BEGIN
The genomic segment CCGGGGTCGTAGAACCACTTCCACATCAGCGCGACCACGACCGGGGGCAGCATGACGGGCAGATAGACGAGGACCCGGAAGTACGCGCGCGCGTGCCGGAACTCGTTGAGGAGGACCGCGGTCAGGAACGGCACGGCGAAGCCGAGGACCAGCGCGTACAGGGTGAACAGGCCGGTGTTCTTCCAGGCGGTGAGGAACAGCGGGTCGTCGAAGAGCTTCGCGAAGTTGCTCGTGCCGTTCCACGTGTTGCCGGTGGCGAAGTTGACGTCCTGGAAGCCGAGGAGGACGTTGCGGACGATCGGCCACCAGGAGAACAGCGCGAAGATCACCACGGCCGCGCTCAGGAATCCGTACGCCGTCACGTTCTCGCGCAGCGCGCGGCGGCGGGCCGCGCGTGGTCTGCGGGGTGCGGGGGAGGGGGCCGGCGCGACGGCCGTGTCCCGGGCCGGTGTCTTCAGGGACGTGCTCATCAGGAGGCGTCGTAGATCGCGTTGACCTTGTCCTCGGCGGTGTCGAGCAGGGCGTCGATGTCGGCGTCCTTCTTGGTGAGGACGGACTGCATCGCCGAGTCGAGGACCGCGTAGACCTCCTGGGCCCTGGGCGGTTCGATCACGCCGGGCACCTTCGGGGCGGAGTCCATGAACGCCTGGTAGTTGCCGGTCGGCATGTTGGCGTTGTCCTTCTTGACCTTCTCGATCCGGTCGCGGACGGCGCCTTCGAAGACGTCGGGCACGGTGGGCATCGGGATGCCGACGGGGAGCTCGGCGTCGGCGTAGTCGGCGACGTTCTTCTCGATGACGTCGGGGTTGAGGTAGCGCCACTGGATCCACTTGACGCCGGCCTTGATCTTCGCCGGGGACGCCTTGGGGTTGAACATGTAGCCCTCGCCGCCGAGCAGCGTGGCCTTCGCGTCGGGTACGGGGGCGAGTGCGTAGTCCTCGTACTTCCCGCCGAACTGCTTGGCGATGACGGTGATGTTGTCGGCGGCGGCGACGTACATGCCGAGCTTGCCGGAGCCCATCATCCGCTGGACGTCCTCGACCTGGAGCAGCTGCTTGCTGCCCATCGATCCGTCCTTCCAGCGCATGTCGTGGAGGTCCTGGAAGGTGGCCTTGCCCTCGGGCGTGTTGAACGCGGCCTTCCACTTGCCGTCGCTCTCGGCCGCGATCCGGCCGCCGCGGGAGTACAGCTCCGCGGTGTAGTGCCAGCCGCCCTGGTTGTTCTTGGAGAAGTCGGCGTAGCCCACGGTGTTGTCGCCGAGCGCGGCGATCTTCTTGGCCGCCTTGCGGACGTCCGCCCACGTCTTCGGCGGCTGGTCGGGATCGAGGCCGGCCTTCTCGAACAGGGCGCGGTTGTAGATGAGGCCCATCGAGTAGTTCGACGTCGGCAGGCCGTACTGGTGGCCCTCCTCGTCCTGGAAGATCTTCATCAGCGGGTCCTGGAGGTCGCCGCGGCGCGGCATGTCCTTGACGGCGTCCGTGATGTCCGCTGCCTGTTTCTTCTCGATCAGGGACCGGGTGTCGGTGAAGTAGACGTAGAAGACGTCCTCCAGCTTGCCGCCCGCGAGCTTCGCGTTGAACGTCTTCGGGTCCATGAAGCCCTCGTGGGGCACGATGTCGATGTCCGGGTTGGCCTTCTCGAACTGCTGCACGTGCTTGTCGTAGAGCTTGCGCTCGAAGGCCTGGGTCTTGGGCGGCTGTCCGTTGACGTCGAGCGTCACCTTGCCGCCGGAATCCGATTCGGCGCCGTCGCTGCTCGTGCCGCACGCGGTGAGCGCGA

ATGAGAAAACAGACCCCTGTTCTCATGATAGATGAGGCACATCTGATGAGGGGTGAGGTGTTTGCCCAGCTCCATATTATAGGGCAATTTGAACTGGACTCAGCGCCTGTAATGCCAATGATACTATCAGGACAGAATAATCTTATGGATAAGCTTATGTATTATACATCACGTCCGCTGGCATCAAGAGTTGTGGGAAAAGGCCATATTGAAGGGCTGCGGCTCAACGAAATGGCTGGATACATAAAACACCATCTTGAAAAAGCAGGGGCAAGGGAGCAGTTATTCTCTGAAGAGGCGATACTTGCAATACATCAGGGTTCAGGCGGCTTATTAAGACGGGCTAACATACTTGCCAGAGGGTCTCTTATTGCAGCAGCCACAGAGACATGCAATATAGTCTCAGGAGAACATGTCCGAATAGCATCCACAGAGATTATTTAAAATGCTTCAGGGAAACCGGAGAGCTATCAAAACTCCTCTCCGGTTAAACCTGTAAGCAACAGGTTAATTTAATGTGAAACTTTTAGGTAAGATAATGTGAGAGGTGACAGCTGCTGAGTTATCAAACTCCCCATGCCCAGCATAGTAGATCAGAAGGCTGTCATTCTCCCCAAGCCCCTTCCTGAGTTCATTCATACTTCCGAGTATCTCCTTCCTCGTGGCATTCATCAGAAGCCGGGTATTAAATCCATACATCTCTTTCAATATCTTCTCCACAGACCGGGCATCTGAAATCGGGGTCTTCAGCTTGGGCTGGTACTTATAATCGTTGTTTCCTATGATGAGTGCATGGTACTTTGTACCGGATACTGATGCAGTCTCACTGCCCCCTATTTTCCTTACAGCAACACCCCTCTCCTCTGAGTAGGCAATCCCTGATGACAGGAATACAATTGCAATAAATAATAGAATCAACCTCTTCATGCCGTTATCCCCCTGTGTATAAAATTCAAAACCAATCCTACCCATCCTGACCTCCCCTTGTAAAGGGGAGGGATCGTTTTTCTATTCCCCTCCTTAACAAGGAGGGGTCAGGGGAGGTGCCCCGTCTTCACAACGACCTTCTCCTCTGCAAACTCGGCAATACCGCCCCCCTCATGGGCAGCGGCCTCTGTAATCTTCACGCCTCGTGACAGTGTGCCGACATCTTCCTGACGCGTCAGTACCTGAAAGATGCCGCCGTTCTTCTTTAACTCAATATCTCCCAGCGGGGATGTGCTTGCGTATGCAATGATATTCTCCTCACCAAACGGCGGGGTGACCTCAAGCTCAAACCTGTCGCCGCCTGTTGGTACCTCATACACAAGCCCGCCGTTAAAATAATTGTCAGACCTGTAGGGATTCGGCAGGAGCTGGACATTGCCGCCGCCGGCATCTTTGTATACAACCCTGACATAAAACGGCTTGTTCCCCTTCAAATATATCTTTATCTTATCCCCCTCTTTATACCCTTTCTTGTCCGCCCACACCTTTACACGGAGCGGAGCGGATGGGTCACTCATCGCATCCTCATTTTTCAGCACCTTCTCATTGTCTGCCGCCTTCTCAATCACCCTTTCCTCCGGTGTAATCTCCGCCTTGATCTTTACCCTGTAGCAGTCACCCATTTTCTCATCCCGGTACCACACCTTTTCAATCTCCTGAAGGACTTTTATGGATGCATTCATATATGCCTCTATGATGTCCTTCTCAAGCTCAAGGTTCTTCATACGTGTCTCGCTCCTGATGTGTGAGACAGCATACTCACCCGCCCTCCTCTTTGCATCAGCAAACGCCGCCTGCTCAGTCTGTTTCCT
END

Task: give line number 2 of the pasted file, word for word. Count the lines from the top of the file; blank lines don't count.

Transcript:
ATGAGAAAACAGACCCCTGTTCTCATGATAGATGAGGCACATCTGATGAGGGGTGAGGTGTTTGCCCAGCTCCATATTATAGGGCAATTTGAACTGGACTCAGCGCCTGTAATGCCAATGATACTATCAGGACAGAATAATCTTATGGATAAGCTTATGTATTATACATCACGTCCGCTGGCATCAAGAGTTGTGGGAAAAGGCCATATTGAAGGGCTGCGGCTCAACGAAATGGCTGGATACATAAAACACCATCTTGAAAAAGCAGGGGCAAGGGAGCAGTTATTCTCTGAAGAGGCGATACTTGCAATACATCAGGGTTCAGGCGGCTTATTAAGACGGGCTAACATACTTGCCAGAGGGTCTCTTATTGCAGCAGCCACAGAGACATGCAATATAGTCTCAGGAGAACATGTCCGAATAGCATCCACAGAGATTATTTAAAATGCTTCAGGGAAACCGGAGAGCTATCAAAACTCCTCTCCGGTTAAACCTGTAAGCAACAGGTTAATTTAATGTGAAACTTTTAGGTAAGATAATGTGAGAGGTGACAGCTGCTGAGTTATCAAACTCCCCATGCCCAGCATAGTAGATCAGAAGGCTGTCATTCTCCCCAAGCCCCTTCCTGAGTTCATTCATACTTCCGAGTATCTCCTTCCTCGTGGCATTCATCAGAAGCCGGGTATTAAATCCATACATCTCTTTCAATATCTTCTCCACAGACCGGGCATCTGAAATCGGGGTCTTCAGCTTGGGCTGGTACTTATAATCGTTGTTTCCTATGATGAGTGCATGGTACTTTGTACCGGATACTGATGCAGTCTCACTGCCCCCTATTTTCCTTACAGCAACACCCCTCTCCTCTGAGTAGGCAATCCCTGATGACAGGAATACAATTGCAATAAATAATAGAATCAACCTCTTCATGCCGTTATCCCCCTGTGTATAAAATTCAAAACCAATCCTACCCATCCTGACCTCCCCTTGTAAAGGGGAGGGATCGTTTTTCTATTCCCCTCCTTAACAAGGAGGGGTCAGGGGAGGTGCCCCGTCTTCACAACGACCTTCTCCTCTGCAAACTCGGCAATACCGCCCCCCTCATGGGCAGCGGCCTCTGTAATCTTCACGCCTCGTGACAGTGTGCCGACATCTTCCTGACGCGTCAGTACCTGAAAGATGCCGCCGTTCTTCTTTAACTCAATATCTCCCAGCGGGGATGTGCTTGCGTATGCAATGATATTCTCCTCACCAAACGGCGGGGTGACCTCAAGCTCAAACCTGTCGCCGCCTGTTGGTACCTCATACACAAGCCCGCCGTTAAAATAATTGTCAGACCTGTAGGGATTCGGCAGGAGCTGGACATTGCCGCCGCCGGCATCTTTGTATACAACCCTGACATAAAACGGCTTGTTCCCCTTCAAATATATCTTTATCTTATCCCCCTCTTTATACCCTTTCTTGTCCGCCCACACCTTTACACGGAGCGGAGCGGATGGGTCACTCATCGCATCCTCATTTTTCAGCACCTTCTCATTGTCTGCCGCCTTCTCAATCACCCTTTCCTCCGGTGTAATCTCCGCCTTGATCTTTACCCTGTAGCAGTCACCCATTTTCTCATCCCGGTACCACACCTTTTCAATCTCCTGAAGGACTTTTATGGATGCATTCATATATGCCTCTATGATGTCCTTCTCAAGCTCAAGGTTCTTCATACGTGTCTCGCTCCTGATGTGTGAGACAGCATACTCACCCGCCCTCCTCTTTGCATCAGCAAACGCCGCCTGCTCAGTCTGTTTCCT